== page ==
Education: From Our Campus Correspondents ; the Independent Has Got Together with the National Union of Students for Our First National Student Journalism Awards. Sifting through the 500 Entries Is a Hard Task, but It Has Already Revealed the Wealth of Talent on Campus. by Ben Russell

By Russell, Ben | The Independent (London, England), October 7, 1999 | Go to article overview
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Education: From Our Campus Correspondents ; the Independent Has Got Together with the National Union of Students for Our First National Student Journalism Awards. Sifting through the 500 Entries Is a Hard Task, but It Has Already Revealed the Wealth of Talent on Campus. by Ben Russell


Russell, Ben, The Independent (London, England)


Oxford and Leeds head the nominations table for the first ever National Student Journalism Awards, organised by The Independent and the National Union of Students. An unprecedented 500 student newspapers, magazines and journalists submitted entries for 11 categories, the biggest ever organised for universities and colleges.

Two titles - Cherwell, the Oxford University student newspaper, and Leeds Student - were shortlisted in five categories. Cherwell won nominations for best newspaper and best small-budget publication, while its writers were nominated for best feature writer and arts journalism.

Leeds Student writers were shortlisted in the features, arts and sports journalism awards. Also riding high is the Steel Press from Sheffield, with nominations in four categories. Gair Rhydd in Cardiff and The Pulse from Sussex were also strong contenders, with three nominations each.

The shortlist, published opposite, represent some of the best of student publishing in Britain, but there was strong competition from a highly accomplished field. Student newspapers and magazines today are hi-tec publications with circulation figures running into tens of thousands.

The biggest newspapers generate thousands of pounds a year in advertising revenue and produce issues large enough to rival many professional weeklies. Some titles are regularly followed up by advertising agencies and commercial newspapers, which pick up stories that they have featured. Other titles concentrate purely on providing a dedicated local service for their readers on campus.

Alongside the big-budget city papers, student editors are still putting out accomplished publications on a tight budget, proving that ideas, rather than cash alone, are what make newspapers and magazines what they are.

Arts journalism proved the most popular category, with about 100 student reviewers jostling for position. But news and features were also strong, with celebrity interviews and exclusive front-page leads abounding. In each category five entries have been shortlisted. In the website award, only one entry met fully the award's tough criteria and is a worthy winner.

The awards, which were launched in the spring, will recognise the very best of student journalism in Britain and will reward the best student newspaper, magazine and website, as well as the best reporter, photographer and feature writer.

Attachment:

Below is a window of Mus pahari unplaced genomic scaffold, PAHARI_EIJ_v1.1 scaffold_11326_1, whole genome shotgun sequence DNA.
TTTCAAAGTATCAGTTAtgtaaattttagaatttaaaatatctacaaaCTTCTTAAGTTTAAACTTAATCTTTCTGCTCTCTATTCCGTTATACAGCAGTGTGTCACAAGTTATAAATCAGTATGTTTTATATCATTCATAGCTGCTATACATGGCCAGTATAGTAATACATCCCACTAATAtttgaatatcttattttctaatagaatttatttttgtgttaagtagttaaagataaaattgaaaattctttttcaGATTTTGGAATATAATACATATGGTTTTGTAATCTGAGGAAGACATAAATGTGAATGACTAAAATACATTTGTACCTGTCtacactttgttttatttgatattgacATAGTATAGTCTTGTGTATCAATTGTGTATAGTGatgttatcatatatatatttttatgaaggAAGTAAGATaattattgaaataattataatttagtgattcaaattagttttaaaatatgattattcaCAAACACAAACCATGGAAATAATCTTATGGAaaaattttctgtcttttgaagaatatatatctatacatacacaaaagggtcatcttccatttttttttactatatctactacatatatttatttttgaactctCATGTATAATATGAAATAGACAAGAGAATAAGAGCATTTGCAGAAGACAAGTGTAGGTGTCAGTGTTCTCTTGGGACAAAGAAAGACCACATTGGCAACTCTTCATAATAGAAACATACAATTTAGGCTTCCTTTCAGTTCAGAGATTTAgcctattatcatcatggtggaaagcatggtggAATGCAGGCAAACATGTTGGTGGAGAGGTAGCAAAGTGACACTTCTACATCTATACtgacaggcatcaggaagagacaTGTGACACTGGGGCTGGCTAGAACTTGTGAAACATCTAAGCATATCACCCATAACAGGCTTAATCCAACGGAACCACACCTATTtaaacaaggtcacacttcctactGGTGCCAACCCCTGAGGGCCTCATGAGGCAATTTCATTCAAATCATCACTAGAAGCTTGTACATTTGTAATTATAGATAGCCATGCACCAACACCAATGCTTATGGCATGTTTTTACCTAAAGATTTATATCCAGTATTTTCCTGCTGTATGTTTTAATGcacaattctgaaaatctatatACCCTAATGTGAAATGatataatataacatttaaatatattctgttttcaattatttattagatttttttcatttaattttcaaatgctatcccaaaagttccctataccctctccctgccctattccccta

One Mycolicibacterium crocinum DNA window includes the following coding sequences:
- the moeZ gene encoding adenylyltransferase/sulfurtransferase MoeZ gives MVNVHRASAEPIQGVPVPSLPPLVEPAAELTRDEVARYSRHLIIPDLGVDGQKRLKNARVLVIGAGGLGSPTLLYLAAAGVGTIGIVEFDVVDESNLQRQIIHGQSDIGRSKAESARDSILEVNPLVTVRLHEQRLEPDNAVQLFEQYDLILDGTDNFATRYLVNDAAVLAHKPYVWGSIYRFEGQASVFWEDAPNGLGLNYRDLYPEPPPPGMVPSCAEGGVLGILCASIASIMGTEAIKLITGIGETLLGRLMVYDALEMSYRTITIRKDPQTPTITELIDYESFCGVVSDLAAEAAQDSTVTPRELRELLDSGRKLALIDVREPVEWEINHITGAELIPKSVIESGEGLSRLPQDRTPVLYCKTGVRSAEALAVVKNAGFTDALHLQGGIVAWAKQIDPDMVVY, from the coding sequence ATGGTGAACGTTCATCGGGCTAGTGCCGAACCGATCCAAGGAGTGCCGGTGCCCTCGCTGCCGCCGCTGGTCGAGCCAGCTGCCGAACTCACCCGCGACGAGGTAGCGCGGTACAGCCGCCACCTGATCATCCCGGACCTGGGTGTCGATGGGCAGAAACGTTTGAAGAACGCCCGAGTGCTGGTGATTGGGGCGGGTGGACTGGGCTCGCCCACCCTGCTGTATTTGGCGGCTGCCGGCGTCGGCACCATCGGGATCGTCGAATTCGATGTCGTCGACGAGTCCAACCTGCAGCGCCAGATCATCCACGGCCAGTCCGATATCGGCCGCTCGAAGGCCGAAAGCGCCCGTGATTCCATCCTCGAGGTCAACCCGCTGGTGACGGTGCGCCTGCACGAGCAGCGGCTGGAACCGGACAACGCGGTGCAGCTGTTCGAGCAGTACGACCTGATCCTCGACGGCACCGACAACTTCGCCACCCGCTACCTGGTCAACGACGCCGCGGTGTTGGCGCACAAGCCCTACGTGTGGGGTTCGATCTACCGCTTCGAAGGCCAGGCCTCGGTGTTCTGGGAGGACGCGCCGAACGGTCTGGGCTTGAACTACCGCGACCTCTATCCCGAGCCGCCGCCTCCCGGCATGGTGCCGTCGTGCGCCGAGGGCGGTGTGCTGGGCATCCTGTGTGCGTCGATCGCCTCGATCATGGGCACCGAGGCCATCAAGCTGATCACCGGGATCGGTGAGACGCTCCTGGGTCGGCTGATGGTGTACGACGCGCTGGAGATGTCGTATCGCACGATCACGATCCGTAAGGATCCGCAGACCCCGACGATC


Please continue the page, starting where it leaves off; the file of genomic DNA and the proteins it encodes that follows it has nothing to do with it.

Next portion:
But the judging panel will also be looking for the best student arts and sports journalist and the best small-budget publication (less than pounds 5,000).

There is also an award for the best designer, reflecting The Independent's role in transforming the look of British quality newspapers. The best campaign will also be rewarded, to acknowledge the paper, magazine or website which fights for its readers.

Andrew Pakes, president of the National Union of Students, said: "We have been overwhelmed by the number and quality of the entries for the awards. The categories of arts and sports journalism and the small-budget award have really encouraged people to enter."

Sitting in judgement is a distinguished panel of experts. They include Simon Kelner, editor of The Independent; Peter Wilby, editor of the New Statesman; and David Aaronovitch, broadcaster, columnist and former president of the National Union of Students. The panel also includes Andrew Pakes and several former student editors. They will all be looking for publications and stories which are relevant to students today.

Student journalism has boomed in the last decade. There are now more than 250 college newspapers and magazines, with a combined circulation running into hundreds of thousands.

Thousands of students turn their hand to writing, photography and production - making student journalism second only to sport in its popularity on campus.

The wealth of publications are a vital training ground for all aspects of the national media, producing national newspaper editors and scores of respected writers in newspapers, magazines, radio and television.

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Education: From Our Campus Correspondents ; the Independent Has Got Together with the National Union of Students for Our First National Student Journalism Awards. Sifting through the 500 Entries Is a Hard Task, but It Has Already Revealed the Wealth of Talent on Campus. by Ben Russell
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